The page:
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Volkswagen Touareg V8

Review Notes: Volkswagen Touareg V8
Personality Luxury SUV with elegant looks and sports-car blood and user-interface issues
Unusual features Height and shock absorber adjustments, tech-boosted off-roading
Above Average: Smooth, quiet, powerful engine and great handling
Needs Work In: Gas mileage, controls
EPA gas mileage 14 city, 18 highway (V8; diesel 17/23, V6 15/20)
Price Base, $43,000; as tested, $53,355

The Touareg, Volkswagen’s first SUV, immediately won accolades for its smooth, quiet ride – combined with the unusual ability to actual travel off-road – and its quiet 310-horsepower V8 engine (302 lb-ft of torque), which greatly exceeded its class. Unlike many other SUVs, the Touareg was designed to be what it is, not adapted from a truck or car chassis, which gives it a real advantage over the likes of the Navigator and Escalade.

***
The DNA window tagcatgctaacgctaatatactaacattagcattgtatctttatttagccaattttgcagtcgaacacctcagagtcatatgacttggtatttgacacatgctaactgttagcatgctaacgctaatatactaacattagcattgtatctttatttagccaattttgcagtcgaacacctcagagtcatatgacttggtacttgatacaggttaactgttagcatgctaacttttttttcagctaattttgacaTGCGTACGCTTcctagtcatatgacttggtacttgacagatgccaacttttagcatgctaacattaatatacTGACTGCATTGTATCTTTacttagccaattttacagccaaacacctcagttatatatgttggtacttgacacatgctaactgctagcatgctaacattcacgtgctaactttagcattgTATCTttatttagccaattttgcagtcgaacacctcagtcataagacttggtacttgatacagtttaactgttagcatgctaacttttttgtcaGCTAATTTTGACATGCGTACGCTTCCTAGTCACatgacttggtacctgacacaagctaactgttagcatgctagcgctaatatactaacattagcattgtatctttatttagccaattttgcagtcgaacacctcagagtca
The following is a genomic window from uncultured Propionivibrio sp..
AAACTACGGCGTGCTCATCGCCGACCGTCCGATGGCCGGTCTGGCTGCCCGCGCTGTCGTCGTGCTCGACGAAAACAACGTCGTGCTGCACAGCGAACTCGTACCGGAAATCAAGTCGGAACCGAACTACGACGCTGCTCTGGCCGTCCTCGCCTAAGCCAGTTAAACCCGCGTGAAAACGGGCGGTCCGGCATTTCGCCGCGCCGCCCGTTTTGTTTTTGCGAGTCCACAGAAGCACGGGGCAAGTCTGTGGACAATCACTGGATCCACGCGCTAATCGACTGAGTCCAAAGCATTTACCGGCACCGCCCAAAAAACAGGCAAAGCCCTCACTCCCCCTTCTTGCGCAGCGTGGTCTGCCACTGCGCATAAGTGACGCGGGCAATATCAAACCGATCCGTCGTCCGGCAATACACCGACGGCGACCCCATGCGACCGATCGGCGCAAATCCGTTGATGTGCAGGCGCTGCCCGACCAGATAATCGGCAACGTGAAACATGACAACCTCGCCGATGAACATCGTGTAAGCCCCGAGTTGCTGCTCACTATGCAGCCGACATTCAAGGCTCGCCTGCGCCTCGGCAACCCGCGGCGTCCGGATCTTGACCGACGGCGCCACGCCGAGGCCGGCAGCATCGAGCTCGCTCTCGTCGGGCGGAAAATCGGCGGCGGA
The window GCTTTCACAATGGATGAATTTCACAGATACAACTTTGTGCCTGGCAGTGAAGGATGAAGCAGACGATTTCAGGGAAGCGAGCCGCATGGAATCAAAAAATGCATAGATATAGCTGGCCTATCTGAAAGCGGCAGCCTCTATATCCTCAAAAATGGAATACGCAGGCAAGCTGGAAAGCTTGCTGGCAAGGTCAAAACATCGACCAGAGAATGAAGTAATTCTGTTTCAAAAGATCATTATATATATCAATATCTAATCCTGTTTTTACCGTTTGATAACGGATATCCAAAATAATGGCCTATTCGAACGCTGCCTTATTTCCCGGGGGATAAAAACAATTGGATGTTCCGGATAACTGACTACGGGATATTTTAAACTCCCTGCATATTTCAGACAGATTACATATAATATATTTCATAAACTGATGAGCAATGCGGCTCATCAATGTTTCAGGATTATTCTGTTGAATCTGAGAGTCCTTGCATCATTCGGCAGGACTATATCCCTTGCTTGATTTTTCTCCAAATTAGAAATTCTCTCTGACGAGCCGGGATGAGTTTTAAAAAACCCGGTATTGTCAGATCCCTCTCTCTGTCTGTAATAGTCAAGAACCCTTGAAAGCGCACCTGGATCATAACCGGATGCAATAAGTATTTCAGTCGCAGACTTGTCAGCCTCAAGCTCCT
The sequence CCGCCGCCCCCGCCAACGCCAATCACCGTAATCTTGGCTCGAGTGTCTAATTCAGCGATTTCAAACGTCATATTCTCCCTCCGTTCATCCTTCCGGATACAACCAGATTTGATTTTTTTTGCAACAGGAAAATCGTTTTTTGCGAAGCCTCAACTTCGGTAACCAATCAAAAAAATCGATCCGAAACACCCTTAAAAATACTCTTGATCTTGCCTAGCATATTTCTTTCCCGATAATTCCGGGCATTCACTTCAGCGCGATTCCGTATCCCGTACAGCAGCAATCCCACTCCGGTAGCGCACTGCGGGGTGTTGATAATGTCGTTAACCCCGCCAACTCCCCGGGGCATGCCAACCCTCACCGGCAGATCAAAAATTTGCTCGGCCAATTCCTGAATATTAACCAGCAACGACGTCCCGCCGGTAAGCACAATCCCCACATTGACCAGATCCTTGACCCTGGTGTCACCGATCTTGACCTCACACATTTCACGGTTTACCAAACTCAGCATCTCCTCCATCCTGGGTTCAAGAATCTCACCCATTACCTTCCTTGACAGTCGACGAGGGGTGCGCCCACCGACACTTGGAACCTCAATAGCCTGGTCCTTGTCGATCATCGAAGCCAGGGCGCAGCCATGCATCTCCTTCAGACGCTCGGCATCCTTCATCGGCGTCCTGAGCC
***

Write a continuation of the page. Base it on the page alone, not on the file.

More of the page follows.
The Touareg is remarkably composed and capable of whipping through turns with sports-car nimbleness, even though it’s very heavy (over 5,000 pounds) and the V8 should be able to break the tires’ grip when suddenly applied around tight turns. The Touareg can deal with anything most drivers, even moderately foolish ones, can throw at it, without breaking its composure or feeling like anything untoward is going on. Thanks to good body, suspension, and steering design, coupled with intelligent aerodynamics, the Touareg feels every bit as stable and assured at high speeds as it does at city speeds, even with the shocks on the comfort setting. Opening up the V8 results in no loss of control. All wheel drive and an active suspension are standard and no doubt a great part of Volkswagen’s ability to keep the Touareg feeling lithe.